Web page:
During a drought, there will obviously be a reduced local water supply. This could lead to drinking water shortages and threaten the lives of people living in drought-affected areas.

A reduced water supply also affects the normal operation of hydropower plants since they will be forced to operate below their normal capacity. This, in turn, has a negative impact on electricity users as they may incur more costs with regard to their energy bills.

The government could also suffer in revenue collection since companies will no longer be able to pay taxes as required.

Drought Mitigation Measures

Though various other measures do exist, fighting climate change (and preserving ecosystems) remains the most effective solution to reduce our susceptibility to extreme weather conditions like droughts.

This basically means cutting down on carbon emissions and preserving the environment—which in turn preserves water sources and also prevents global warming.

You can click on the link above to learn how to reduce your carbon footprint. Or, read on to find out how you can conserve water (in simple steps) when you’re at home:

7 Ways to Conserve Water at Home​

Conserving water during times of water shortages can reduce the demand for water, and helps mitigate the effects of droughts. Below, you’ll find 7 ways in which you can save water, and help solve this problem.

1. Turn off the tap

Do you leave the bathroom water running while you brush your teeth or lather up your hands while washing them? 

If so, you are wasting about 2.5 gallons of water per minute. If you brush your teeth for the recommended 2 minutes and twice per day, you waste 5 gallons of water each brushing for a total of 10 gallons of wasted water.

2. Water garden plants early in the day

If you must water your garden, do so early in the day.


The early morning hours are normally the coolest temperatures of the day. This means you’ll cut down on water lost to evaporation as you water your garden plants.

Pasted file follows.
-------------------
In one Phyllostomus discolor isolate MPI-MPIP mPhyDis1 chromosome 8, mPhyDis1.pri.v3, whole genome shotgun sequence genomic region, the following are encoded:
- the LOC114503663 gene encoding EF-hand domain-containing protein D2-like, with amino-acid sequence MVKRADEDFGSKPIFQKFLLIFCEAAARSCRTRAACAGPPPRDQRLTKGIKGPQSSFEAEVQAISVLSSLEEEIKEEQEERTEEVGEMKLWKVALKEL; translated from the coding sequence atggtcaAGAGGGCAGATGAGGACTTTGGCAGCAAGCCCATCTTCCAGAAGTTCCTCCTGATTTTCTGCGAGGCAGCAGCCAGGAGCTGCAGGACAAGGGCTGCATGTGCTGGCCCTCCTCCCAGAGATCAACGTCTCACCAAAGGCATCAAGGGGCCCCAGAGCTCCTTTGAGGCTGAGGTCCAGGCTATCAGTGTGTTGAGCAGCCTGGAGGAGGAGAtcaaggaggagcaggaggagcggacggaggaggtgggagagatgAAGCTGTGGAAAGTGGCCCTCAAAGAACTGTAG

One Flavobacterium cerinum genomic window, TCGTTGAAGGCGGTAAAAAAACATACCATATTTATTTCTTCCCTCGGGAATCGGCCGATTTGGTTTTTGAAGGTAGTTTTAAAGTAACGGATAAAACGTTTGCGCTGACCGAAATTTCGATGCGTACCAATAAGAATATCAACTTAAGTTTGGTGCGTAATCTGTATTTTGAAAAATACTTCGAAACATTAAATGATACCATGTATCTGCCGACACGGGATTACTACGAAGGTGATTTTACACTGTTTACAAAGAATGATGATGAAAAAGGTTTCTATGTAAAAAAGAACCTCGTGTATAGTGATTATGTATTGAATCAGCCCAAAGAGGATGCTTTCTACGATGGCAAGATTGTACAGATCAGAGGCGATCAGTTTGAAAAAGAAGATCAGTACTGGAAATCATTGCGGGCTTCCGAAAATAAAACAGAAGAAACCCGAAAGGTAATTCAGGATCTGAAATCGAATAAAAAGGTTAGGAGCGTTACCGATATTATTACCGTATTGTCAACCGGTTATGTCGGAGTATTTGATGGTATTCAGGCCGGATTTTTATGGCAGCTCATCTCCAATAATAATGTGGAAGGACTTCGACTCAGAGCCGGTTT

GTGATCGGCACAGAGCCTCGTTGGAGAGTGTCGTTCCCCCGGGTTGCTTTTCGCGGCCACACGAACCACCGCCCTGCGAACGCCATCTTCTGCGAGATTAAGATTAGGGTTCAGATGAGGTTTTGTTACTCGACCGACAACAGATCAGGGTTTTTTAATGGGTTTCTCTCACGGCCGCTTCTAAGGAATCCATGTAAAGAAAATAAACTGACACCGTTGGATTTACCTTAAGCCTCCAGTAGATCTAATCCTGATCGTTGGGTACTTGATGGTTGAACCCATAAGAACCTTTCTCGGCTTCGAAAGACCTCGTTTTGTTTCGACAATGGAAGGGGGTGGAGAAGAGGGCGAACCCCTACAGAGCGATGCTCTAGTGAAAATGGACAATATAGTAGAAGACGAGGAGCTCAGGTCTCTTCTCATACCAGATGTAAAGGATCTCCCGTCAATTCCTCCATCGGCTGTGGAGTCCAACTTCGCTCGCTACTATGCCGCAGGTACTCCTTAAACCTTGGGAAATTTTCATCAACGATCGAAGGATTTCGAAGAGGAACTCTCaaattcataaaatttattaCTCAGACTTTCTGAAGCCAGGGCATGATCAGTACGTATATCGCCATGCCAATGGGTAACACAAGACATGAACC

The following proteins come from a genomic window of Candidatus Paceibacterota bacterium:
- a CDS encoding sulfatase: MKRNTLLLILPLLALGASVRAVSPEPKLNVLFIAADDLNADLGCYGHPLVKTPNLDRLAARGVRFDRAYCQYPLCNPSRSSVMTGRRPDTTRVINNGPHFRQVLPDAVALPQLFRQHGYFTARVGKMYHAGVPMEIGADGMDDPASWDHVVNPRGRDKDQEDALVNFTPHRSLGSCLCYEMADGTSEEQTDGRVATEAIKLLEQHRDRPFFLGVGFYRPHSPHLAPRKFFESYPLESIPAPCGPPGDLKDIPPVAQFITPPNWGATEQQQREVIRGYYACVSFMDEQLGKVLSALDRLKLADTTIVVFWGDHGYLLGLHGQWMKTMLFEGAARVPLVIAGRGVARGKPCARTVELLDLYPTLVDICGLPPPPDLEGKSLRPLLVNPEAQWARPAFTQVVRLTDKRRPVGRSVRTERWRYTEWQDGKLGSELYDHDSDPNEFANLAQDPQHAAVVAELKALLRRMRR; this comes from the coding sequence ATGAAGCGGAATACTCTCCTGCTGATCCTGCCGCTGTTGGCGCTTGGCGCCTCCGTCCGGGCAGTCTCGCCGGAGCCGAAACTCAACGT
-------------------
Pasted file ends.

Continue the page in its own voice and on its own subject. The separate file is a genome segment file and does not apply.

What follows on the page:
3. Install a low-flow shower head and toilet:

Older toilets consume as much as 6 gallons of water per flush while their newer counterparts consume only 1.5 to 2 gallons per flush. 

Cut your consumption even further with a low-flow shower head which reduces wasted shower water by half, from 4 gallons per minute to 2.

4. Reduce time spent showering:

Now that you have a low-flow shower head, you can save even more by cutting down the amount of time you spend showering.

Even one minute of showering time saved adds up. Here’s the math: 2 gallons saved (for one minute) x 7 showers a week = 14 gallons of water conserved each week.

5. Recycle your rainwater

Harvest rainwater and recycle it for watering your lawn or gardens. It’s simple:

Tie a rain collection barrel into your downspout. You’ll capture all the rain that pours from your rooftop via your gutters and conserve that water until you’re ready to use.

Or, you can just put out rain-collection barrels whenever it rains, and you’ll collect that water for future use.

6. Fix leaky pipes

If you notice leaks from any of your pipes, address the issue and have it fixed ASAP.

Of course, even the smallest of drips can add up to a lot of water wasted. Until the plumber arrives, place a bucket under the dripping pipe to collect the water and use it to water your houseplants or flush the toilet.

7. Use the dishwasher efficiently

Save running by the dishwasher only when it’s full. Each time you run the dishwasher, you use 4 to 6 gallons of water.

Wrap Up

Droughts are a sign of a stressed and imbalanced ecosystem. If we each take the time to really understand what causes drought and acknowledge the consequences it can have on mankind, we can begin to become part of the solution, rather than continuing to add to the problem.

The at-home tips for conserving water are actionable, easy to implement, and necessary. And, along with saving water, you can also try to reduce your carbon footprint which reduces climate change, the root cause of droughts.

We can only begin to offset the damage if every person becomes part of this change.

About the Author: Deborah Tayloe

Deborah Tayloe is a freelance content writer and blogger who often contributes to GutterBrush. When she’s not writing, she’s an avid gardener who loves to grow her own vegetables. 

Edited by: Hugh